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BUDGET RECONCILIATION CONFERENCE COULD BEGIN AS EARLY AS JUNE 29

This article was originally published in The Gray Sheet

Executive Summary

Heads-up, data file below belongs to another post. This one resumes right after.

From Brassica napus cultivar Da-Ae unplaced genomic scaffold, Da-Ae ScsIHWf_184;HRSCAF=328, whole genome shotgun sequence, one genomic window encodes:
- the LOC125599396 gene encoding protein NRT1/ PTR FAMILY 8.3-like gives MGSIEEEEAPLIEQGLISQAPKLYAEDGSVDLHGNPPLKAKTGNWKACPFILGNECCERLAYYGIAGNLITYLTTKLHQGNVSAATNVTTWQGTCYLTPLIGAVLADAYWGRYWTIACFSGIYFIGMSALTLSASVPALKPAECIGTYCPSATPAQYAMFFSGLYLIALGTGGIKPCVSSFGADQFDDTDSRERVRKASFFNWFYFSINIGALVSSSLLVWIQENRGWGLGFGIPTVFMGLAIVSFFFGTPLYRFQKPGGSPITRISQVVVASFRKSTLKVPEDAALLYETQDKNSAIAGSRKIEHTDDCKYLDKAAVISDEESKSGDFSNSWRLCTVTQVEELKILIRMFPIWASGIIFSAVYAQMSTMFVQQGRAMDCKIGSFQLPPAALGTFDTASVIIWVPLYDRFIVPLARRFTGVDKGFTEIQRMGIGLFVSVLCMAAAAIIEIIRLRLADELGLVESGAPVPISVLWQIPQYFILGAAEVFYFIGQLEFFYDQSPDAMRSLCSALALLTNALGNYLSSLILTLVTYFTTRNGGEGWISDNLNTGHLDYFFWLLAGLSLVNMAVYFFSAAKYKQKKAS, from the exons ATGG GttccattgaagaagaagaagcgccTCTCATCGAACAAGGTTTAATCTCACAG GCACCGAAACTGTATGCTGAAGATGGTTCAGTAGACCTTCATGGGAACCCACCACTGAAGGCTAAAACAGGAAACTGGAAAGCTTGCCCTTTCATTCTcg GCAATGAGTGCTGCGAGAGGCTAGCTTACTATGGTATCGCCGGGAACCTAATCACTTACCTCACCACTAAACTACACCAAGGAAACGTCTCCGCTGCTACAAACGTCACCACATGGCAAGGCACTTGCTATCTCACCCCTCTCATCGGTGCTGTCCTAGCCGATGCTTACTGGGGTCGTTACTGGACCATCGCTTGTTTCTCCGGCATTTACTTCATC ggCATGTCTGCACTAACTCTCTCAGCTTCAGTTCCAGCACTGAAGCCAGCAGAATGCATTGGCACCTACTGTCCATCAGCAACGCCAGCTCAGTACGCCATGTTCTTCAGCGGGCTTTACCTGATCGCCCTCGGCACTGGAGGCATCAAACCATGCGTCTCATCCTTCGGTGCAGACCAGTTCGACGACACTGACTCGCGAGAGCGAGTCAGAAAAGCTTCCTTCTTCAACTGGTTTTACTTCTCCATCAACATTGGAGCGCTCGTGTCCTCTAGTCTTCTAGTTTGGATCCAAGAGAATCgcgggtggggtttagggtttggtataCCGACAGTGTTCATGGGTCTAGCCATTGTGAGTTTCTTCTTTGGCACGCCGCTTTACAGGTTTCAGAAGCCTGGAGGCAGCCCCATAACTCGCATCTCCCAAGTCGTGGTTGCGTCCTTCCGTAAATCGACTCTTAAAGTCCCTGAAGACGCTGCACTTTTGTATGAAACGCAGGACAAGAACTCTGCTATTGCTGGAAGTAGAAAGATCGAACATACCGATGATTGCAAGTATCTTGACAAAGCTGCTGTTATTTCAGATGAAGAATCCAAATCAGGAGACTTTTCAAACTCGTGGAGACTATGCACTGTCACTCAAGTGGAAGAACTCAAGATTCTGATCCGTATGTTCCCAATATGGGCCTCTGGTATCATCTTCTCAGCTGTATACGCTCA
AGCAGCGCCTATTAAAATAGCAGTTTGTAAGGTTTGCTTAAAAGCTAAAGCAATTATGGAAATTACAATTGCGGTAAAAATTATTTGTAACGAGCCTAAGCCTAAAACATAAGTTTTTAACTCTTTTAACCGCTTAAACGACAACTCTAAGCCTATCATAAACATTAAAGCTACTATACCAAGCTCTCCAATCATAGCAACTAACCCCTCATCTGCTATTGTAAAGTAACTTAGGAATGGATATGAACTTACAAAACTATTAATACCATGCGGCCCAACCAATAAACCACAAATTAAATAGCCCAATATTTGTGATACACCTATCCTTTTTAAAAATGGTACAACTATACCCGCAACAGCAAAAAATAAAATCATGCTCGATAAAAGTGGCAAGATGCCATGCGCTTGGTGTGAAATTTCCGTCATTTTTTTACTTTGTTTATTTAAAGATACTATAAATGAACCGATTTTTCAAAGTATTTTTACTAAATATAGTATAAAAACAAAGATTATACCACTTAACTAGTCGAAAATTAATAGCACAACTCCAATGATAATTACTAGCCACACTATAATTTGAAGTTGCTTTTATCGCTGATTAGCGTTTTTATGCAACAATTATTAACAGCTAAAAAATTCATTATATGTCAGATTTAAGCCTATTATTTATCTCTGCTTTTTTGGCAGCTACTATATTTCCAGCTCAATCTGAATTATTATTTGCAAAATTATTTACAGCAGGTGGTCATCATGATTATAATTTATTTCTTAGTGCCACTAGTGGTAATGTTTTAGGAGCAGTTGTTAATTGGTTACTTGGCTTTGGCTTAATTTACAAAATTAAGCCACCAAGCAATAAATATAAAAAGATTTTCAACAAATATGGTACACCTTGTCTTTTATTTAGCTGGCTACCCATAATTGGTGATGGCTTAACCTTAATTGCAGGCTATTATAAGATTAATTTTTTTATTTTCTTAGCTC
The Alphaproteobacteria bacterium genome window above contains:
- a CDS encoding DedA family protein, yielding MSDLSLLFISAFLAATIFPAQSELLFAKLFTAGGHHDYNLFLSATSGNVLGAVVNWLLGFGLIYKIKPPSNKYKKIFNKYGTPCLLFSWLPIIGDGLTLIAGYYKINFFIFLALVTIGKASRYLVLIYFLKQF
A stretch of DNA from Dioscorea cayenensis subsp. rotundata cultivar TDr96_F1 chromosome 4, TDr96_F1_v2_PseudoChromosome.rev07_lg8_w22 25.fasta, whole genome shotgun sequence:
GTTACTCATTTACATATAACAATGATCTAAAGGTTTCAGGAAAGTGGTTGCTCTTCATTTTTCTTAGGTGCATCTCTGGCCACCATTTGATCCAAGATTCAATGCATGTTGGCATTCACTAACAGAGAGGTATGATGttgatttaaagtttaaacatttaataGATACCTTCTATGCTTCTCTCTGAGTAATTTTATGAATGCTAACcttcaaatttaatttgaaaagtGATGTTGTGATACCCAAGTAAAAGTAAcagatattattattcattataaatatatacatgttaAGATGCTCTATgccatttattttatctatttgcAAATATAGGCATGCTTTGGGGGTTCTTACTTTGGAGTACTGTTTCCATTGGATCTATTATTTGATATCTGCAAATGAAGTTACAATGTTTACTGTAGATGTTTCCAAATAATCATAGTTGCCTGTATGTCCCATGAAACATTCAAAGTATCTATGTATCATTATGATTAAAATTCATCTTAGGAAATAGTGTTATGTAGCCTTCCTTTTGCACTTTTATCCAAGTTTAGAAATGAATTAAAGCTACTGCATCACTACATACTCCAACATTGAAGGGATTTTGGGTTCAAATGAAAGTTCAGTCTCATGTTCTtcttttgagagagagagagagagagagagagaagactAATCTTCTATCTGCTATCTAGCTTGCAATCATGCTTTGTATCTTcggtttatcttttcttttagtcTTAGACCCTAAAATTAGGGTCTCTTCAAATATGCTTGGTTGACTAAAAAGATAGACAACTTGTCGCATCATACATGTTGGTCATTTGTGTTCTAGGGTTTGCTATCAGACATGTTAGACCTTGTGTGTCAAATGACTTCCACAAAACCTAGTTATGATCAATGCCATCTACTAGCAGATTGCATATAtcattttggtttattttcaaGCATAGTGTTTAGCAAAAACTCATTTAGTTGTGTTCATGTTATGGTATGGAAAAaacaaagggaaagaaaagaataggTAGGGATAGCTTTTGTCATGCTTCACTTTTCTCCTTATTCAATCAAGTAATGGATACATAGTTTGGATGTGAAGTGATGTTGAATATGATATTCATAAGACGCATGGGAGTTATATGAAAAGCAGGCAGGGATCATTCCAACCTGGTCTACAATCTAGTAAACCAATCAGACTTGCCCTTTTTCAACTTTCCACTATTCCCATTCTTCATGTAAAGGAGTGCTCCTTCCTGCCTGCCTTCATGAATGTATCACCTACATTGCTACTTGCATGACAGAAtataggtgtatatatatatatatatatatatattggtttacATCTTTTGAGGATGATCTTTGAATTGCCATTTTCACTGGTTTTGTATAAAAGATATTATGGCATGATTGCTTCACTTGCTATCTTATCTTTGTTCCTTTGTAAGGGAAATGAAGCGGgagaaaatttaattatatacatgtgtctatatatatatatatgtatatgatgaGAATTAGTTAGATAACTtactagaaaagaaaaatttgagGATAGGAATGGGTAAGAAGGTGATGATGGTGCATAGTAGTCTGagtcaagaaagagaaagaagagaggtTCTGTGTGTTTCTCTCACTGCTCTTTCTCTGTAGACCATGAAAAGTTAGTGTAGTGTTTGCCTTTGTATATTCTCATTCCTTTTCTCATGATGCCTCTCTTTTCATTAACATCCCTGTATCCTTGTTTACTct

BUDGET RECONCILIATION CONFERENCE COULD BEGIN AS EARLY AS JUNE 29 following Senate passage of legislation on June 25. The Senate adopted the budget bill by a 50-49 margin, with Vice President Gore supplying the deciding one- vote margin at 2:58 a.m. All 43 voting Republicans rejected the package, as did six Democrats: Sens. Richard Bryan (Nev.), Dennis DeConcini (Ariz.), J. Bennett Johnston (La.), Frank Lautenberg (N.J.), Sam Nunn (Ga.) and Richard Shelby (Ala.). Sens. Patty Murray (D-Wash.) and Arlen Specter (R-Pa.), who are recovering from surgery, did not vote. Senate conferees are Finance Committee Chairman Patrick Moynihan (D-N.Y.); Democratic Sens. George Mitchell (Maine), John Rockefeller (W. Va.), Max Baucus (Mont.), Bill Bradley (N.J.) and Donald Riegle (Mich.); and Republican Sens. Bob Dole (Kan.), Bob Packwood (Ore.), John Chafee (R.I.), John Danforth (Mo.) and William Roth (Del.). House managers were expected to be selected as early as June 28. The Senate package includes $58.4 bil. in Medicare cuts. A Senate floor amendment adopted by unanimous consent trimmed Medicare reductions by $9 bil. from the $67.3 bil. approved by the Senate Finance Committee on June 18 ("The Gray Sheet" June 21, p. 12). Medicare provisions covering durable medical equipment adopted by the Senate, however, were the same as those proposed by the Finance Committee. The only revision to Medicare Part B provisions made on the Senate floor was the elimination of a reduction in payment updates for some Part B providers, which restores $1.9 bil. to the Medicare budget. The Finance Committee measure also proposed basing the DME payment schedule on a national median average instead of a weighted mean average, and would remove nebulizers from the "frequent servicing" category. In addition, the committee package called for a 30% reduction in payments for transcutaneous electrical nerve stimulation devices and for the elimination of payment updates for parenteral and enteral equipment in 1994. Also unchanged from the Finance Committee bill is the one-year extension of research and experimentation tax credits. The delay in effective dates of the provision means that expenses for research that occurred in the period July 1, 1992-June 30, 1993 cannot be credited. However, Sen. Dianne Feinstein (D-Calif.) successfully sponsored a resolution expressing Senate support for a permanent extension of the R&E credit. Because the House bill provides a permanent extension, the Senate resolution improves prospects for the House-Senate conference doing so. The Senate bill incorporates the Finance Committee provision that preserves but restricts Sec. 936 tax credits for U.S. companies operating subsidiaries in Puerto Rico. The legislation excluded, however, a credit for capital gains resulting from long- term investments in startup companies. Sen. Dale Bumpers (D-Ark.), sponsor of venture capital gains legislation, bemoaned deletion of the credit, stating that "banks in this country are not loaning money to small business," and "venture capitalists have a very difficult time trusting small business." Bumpers noted that a version of his credit plan, sponsored by Rep. Robert Matsui (D-Calif.), was incorporated in the House budget bill, and "it has passed the Senate twice."
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